Anyone who says “Christian” is ordered to stand at a nearby wall. Once he has 10 persons, he walks past each one by one and shoots them in the head at close range, screaming something about God. A nearby police officer also on his lunch break shoots the gunman dead.
Not a very nice scenario. I’d hate for anyone to experience such an event. I’d hate such an event to happen (though I am sure my hopes will be dashed somewhere in the world). You would feel absolutely terrified. It would be a terrible experience. The terror of having to witness or experience this.
Police and detectives are immediately on the scene. The gunman is arrested and taken into custody. The bodies would be taken away. You would receive counselling. After seeing so much terror, you’d need it.
The shooting is a major media event, with saturation coverage and politicians and pundits asking questions about who would do such a thing. There are scenes of weeping family members paying tribute to their lost loved ones. It’s just too hard to see.
Some days later, you turn on the news. A police officer you say at the scene is giving a press conference. It appeared the man had been self-radicalised on the internet. Police has strong suspicions the shooting was ideologically motivated. They had followed his Facebook page, his twitter feeds and had also found a hand-written manifesto on his desk at home.
It all makes sense. This was a terrorist attack. You expected this to be the case. You had witnessed the terror, seen the hatred in the man’s eyes.
But he wasn’t found to be a terrorist. He had an ideological motivation. He was a neo-Nazi with extreme far-Right beliefs. He became known as the “lone gunman”, a “violent deranged madman”.
Now let’s change the scenario for a moment. You’re finishing your coffee. The gunman approaches. He shoots and is shot.
He was suspected of being self-radicalised. However, his Facebook and Twitter feeds show nothing. There is no manifesto.
Now answer this question honestly - which one of these two would be more than likely to be considered a terrorist? Which would be charged under normal criminal laws had he survived, and which one under counter-terrorism laws?
It seems extraordinary that two shootings can occur within 24 hours of each other, both involving young deranged and angry men killing innocent people for apparently ideological motivations. The one in which one poor innocent man was killed is deemed a terrorist attack by media, police and politicians. The one in which 10 innocent people were killed isn’t. Are some victims less important than others? Are some murderers more murderous than others?
The Parramatta shooting was a shocking event. The actions of a 15 year old - carrying a gun and shooting a random person - could only be described as radical. But only slightly less shocking was the ignorant speculations made the boy’s clothes. And his invocation. “Allah, Allah”, he was supposed to have shouted. “My God! My God!”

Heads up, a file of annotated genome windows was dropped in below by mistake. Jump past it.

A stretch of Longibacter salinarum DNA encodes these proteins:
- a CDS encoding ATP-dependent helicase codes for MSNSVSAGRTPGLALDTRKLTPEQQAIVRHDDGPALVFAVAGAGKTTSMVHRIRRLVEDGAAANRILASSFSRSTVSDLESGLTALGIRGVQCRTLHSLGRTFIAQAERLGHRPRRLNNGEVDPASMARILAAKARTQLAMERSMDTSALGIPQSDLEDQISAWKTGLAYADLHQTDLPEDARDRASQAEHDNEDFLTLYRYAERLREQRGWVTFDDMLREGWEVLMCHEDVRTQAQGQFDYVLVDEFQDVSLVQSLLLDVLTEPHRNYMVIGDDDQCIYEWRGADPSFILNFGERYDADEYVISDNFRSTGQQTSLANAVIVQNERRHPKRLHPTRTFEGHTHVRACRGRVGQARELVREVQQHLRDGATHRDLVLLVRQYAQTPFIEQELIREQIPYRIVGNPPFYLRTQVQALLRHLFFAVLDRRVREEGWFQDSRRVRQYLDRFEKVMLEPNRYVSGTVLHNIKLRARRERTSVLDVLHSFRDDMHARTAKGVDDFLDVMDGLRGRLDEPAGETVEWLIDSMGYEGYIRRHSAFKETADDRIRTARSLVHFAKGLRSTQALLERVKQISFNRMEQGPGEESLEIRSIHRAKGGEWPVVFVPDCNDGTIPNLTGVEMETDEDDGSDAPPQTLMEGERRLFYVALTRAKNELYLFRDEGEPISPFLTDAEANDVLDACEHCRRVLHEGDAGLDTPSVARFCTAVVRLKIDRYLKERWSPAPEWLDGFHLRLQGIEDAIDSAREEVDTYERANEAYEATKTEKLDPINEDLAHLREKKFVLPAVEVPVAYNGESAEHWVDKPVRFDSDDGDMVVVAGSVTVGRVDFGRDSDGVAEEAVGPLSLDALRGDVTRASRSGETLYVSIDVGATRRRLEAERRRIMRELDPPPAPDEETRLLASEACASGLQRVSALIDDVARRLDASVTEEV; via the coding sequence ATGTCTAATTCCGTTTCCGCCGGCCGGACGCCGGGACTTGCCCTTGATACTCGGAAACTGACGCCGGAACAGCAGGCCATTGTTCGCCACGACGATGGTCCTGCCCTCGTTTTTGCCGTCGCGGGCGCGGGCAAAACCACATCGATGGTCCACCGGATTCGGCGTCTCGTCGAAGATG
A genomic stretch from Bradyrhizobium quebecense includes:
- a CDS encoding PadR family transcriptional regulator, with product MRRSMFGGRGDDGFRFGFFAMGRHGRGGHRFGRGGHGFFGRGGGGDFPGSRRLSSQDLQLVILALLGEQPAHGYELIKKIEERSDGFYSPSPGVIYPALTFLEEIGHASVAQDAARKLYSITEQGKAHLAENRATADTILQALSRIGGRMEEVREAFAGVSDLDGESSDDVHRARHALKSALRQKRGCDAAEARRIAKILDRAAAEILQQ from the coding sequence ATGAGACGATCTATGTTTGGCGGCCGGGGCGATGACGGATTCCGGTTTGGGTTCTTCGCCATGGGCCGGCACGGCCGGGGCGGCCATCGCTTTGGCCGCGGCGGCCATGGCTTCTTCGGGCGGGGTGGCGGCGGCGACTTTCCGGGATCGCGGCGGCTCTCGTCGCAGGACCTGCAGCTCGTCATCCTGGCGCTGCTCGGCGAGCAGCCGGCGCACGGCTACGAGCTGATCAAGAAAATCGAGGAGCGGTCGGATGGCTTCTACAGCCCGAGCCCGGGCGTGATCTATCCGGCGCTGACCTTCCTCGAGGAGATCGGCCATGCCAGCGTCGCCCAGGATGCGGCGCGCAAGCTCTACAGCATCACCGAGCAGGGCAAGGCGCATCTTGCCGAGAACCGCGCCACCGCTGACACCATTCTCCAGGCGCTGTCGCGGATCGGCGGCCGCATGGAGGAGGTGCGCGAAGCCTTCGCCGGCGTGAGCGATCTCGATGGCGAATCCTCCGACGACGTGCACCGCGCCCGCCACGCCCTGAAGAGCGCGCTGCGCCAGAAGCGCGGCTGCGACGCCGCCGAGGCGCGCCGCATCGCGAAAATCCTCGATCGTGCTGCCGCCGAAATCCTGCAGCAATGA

Why did he invoke his creator? I’m not sure. The kid’s dead now, so we can’t ask him. Perhaps he was inspired by some desire to avenge Allah and Allah’s people. Perhaps he was shocked by what he had just done or where he was and realised there was no turning back. No one really knows. What we say is all speculation.
Writing for Fairfax Media, Inga Ting attempts a distinction.
Gun violence has killed 428 times more Americans over the past decade than terrorism.
And that's using a narrow definition of gun violence, which includes homicides but excludes suicides, accidents and other kinds of gun deaths. It also uses a wide definition of terrorism, including attacks in which doubt exists about a terrorist link and crimes by anti-abortion assailants.
Even US President Barack Obama is beginning to have doubts about all the media focus on terrorism.
In the wake of the Umpqua Community College massacre on Thursday - the 294th mass shooting in the US in the past 274 days – Barack Obama issued a challenge to news media outlets.
"Have news organisations tally up the number of Americans who have been killed through terrorist attacks in the last decade and the number of Americans who have been killed by gun violence, and post those side-by-side on your news reports."The following chart says it all.
Perhaps Australians should have the chance to view a similar chart about terrorism deaths and those from domestic violence.
But even when we expand the dataset to include September 11, 2001, the deadliest terrorist attack in history in which more than 2900 people died, gun homicides account for 50 times more American deaths than terrorism.
Between 2005 and 2014, gun violence (homicides only) killed almost 12,000 Americans a year on average, according to figures from the University of Sydney website gunpolicy.org and the Gun Violence Archive.
Terrorism killed an average of 28 Americans a year, both on US soil and abroad, according to figures from the University of Maryland's Global Terrorism Database and the US State Department. In all, gun homicides accounted for about 119,000 American deaths.
If we widen the definition of "violence" to include suicides, accidents and other gun deaths, that figure swells to more than 300,000 deaths.
Over the same period, 55 people (including 53 US citizens) were killed in terrorism-related attacks in the US and 225 private US citizens were killed in terrorist-related attacks overseas.